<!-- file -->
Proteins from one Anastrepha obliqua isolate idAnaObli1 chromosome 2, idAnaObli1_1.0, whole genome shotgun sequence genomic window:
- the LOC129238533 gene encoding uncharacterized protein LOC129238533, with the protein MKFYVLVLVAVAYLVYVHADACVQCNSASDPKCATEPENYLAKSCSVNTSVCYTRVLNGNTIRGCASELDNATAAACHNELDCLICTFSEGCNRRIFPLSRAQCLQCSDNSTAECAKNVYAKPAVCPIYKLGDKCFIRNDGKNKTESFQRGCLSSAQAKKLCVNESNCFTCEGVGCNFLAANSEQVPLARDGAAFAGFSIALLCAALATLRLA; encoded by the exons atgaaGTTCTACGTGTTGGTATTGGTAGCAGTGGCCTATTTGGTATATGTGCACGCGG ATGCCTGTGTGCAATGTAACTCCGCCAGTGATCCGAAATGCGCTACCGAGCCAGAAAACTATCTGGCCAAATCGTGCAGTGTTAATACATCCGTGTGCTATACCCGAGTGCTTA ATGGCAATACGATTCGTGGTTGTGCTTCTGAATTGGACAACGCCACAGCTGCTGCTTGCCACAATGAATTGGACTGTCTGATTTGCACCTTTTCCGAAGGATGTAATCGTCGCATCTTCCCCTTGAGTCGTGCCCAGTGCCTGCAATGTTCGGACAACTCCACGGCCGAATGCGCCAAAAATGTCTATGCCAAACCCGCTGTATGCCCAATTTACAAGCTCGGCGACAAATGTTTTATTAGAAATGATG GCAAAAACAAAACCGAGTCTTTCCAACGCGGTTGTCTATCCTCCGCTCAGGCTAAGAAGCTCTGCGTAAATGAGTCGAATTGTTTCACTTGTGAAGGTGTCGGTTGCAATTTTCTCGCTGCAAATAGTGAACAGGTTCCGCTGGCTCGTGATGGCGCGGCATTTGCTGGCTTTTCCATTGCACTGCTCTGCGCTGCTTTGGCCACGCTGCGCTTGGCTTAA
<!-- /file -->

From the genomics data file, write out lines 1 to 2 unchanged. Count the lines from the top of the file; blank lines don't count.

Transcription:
Proteins from one Anastrepha obliqua isolate idAnaObli1 chromosome 2, idAnaObli1_1.0, whole genome shotgun sequence genomic window:
- the LOC129238533 gene encoding uncharacterized protein LOC129238533, with the protein MKFYVLVLVAVAYLVYVHADACVQCNSASDPKCATEPENYLAKSCSVNTSVCYTRVLNGNTIRGCASELDNATAAACHNELDCLICTFSEGCNRRIFPLSRAQCLQCSDNSTAECAKNVYAKPAVCPIYKLGDKCFIRNDGKNKTESFQRGCLSSAQAKKLCVNESNCFTCEGVGCNFLAANSEQVPLARDGAAFAGFSIALLCAALATLRLA; encoded by the exons atgaaGTTCTACGTGTTGGTATTGGTAGCAGTGGCCTATTTGGTATATGTGCACGCGG ATGCCTGTGTGCAATGTAACTCCGCCAGTGATCCGAAATGCGCTACCGAGCCAGAAAACTATCTGGCCAAATCGTGCAGTGTTAATACATCCGTGTGCTATACCCGAGTGCTTA ATGGCAATACGATTCGTGGTTGTGCTTCTGAATTGGACAACGCCACAGCTGCTGCTTGCCACAATGAATTGGACTGTCTGATTTGCACCTTTTCCGAAGGATGTAATCGTCGCATCTTCCCCTTGAGTCGTGCCCAGTGCCTGCAATGTTCGGACAACTCCACGGCCGAATGCGCCAAAAATGTCTATGCCAAACCCGCTGTATGCCCAATTTACAAGCTCGGCGACAAATGTTTTATTAGAAATGATG GCAAAAACAAAACCGAGTCTTTCCAACGCGGTTGTCTATCCTCCGCTCAGGCTAAGAAGCTCTGCGTAAATGAGTCGAATTGTTTCACTTGTGAAGGTGTCGGTTGCAATTTTCTCGCTGCAAATAGTGAACAGGTTCCGCTGGCTCGTGATGGCGCGGCATTTGCTGGCTTTTCCATTGCACTGCTCTGCGCTGCTTTGGCCACGCTGCGCTTGGCTTAA